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St. Albans Cathedral

Submitted by Bethany on Tue, 02/04/2020 - 10:00

Last week Steve came to visit us which means there was some adventuring to be had! Our first stop was St. Albans - a town a mere six miles away from where we currently and, incidentally, where Steve was staying in a hotel. We drove over on Tuesday afternoon to explore the town and first up on our list was the St. Albans Cathedral

Near the cathedral is a structure known as the Abbey Gatehouse. This was built around 1362 and was once the main entrance to the Abbey of St. Alban. This and the Abbey church (which is now the cathedral) are all that remains of Britain's leading medieval monastery. This information was available on a sign near the gatehouse: "The gatehouse was attacked in 1381 during the Peasants' Revolt - a nationwide popular uprising against taxation and oppressive rule. Local townspeople demanded the abolition of the Abbey's rights over them. After Henry VIII shut down the Abbey in 1539, the gatehouse became the town prison. The Catholic martyr Alban Roe was imprisoned here before his execution in London in 1642."

"Look to the right and you can see Romeland where in 1555 the Protestant martyr George Tankerfield was burned at the stake. His statue is in the Cathedral with that of Alban Roe and others who gave their lives for their faith."

Here is information about the Cathedral itself: "This magnificent cathedral stands on the hillside where Alban, Britain's first saint, was buried. He gave his life for his Christian faith around the year 300. Many generations have repaired and renewed this ancient church since it was first built 950 years ago as part of St. Albans Abbey." From this angle, we are looking at the West End which was rebuilt in 1880 in a grand Victorian style by Lord Grimthorpe, a wealthy local resident. While what he did likely saved the Abbey from complete ruin, the fact that he refinished it in a modern (for that time period) style is still controversial today. 

We saw a comparison photo to what was there originally (well, what was left in partial ruins) and while the turrets and embellishments are definitely different these arched doorways were exactly like this. Even if perhaps he should have tried to stick a little closer to the original style, I am grateful he restored the church at all, and to such a level of beauty.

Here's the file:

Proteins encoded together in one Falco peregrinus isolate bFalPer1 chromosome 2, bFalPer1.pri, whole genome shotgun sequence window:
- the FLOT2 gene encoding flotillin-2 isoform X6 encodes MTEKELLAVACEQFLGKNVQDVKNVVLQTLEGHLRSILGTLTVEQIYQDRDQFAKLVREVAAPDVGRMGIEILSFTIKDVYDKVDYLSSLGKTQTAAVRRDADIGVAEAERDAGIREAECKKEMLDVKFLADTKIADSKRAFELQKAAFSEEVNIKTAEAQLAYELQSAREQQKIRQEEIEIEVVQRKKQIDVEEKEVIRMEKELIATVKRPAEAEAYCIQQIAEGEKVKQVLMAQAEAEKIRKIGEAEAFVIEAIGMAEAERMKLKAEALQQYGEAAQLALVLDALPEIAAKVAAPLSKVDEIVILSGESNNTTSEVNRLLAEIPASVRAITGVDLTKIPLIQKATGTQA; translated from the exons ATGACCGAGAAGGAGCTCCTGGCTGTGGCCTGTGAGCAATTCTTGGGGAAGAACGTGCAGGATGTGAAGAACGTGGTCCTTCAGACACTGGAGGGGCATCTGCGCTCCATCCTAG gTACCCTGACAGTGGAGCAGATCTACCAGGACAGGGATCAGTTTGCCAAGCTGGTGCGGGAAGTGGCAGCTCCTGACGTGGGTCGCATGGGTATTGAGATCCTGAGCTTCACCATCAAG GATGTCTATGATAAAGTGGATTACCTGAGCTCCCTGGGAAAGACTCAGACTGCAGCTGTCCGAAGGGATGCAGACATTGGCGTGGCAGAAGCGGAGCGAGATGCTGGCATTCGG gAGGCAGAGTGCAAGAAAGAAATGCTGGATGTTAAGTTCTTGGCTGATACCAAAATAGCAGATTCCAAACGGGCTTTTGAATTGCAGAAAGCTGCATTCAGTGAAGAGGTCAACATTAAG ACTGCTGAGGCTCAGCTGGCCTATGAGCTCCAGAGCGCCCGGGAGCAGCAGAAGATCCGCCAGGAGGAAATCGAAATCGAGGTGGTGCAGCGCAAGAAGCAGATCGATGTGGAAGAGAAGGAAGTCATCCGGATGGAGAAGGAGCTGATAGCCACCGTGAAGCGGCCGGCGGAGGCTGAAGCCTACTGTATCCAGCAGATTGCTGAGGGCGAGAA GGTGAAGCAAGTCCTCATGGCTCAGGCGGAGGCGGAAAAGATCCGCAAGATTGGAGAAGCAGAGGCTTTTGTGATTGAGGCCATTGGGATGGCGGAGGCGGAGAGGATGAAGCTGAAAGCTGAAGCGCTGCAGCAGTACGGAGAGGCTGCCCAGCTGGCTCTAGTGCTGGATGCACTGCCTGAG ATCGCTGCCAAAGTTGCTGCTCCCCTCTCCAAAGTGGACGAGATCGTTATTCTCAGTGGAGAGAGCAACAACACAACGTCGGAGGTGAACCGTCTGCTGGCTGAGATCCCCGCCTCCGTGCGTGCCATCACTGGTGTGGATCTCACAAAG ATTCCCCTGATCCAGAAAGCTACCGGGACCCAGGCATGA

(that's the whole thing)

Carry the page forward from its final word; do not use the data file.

If you thought the outside was stunning, the inside was just as breathtaking. Though the Cathedral is a fully functioning Church of England parish they also recognize their status as a tourist attraction and have regularly scheduled tours as well as volunteers who greet everyone as you enter the church. They also regularly have school children visiting and on the day we were there we saw no fewer than three different groups doing various activities around the church. 

On the side of the main hall are pillars that are decorated with paintings that have survived since medieval times. They are rare survivals and the earliest dates from 1215. "Many colours came from natural plant sources. There are also traces of expensive gold leaf and precious stones such as lapis lazuli and malachite. The first large figure on the left is St. Christopher, today regarded as the patron saint of travellers. He is placed near the original church entrance. Here the pilgrims gave thanks for a safe arrival after a long journey." 

As we moved further into the church the clock struck two and suddenly someone came out of nowhere and entered the tall pulpit nearby. She invited all visitors to pause for a moment to join in prayer. Apparently someone comes to this spot and leads whoever is around in prayer on the hour every hour. I was grateful for the reminder to pause and pray in this beautiful worship space. 

Just behind this area was an entire learning exhibit and tribute set up for Anne Frank and the Holocaust. We spent about half an hour making our way through the displays that showed the life and death of Anne Frank and her family. At the end, it also spoke about contemporary issues that relate to what happened to Anne - continued racism and nationalism that endangers people around the globe. 

After well over an hour wandering through the church and the exhibit we made our way back outside through a different door than where we entered. We started moving back towards the town center when we spotted a door to a secret garden to our left. Walking through the garden afforded us this incredible view of another side of the Cathedral! 

I can only imagine how amazing it would be to live in a town where a gorgeous historic structure like this is still an important part of everyday life. For now, I'll just enjoy it when I get to visit! 

XOXO, Bethany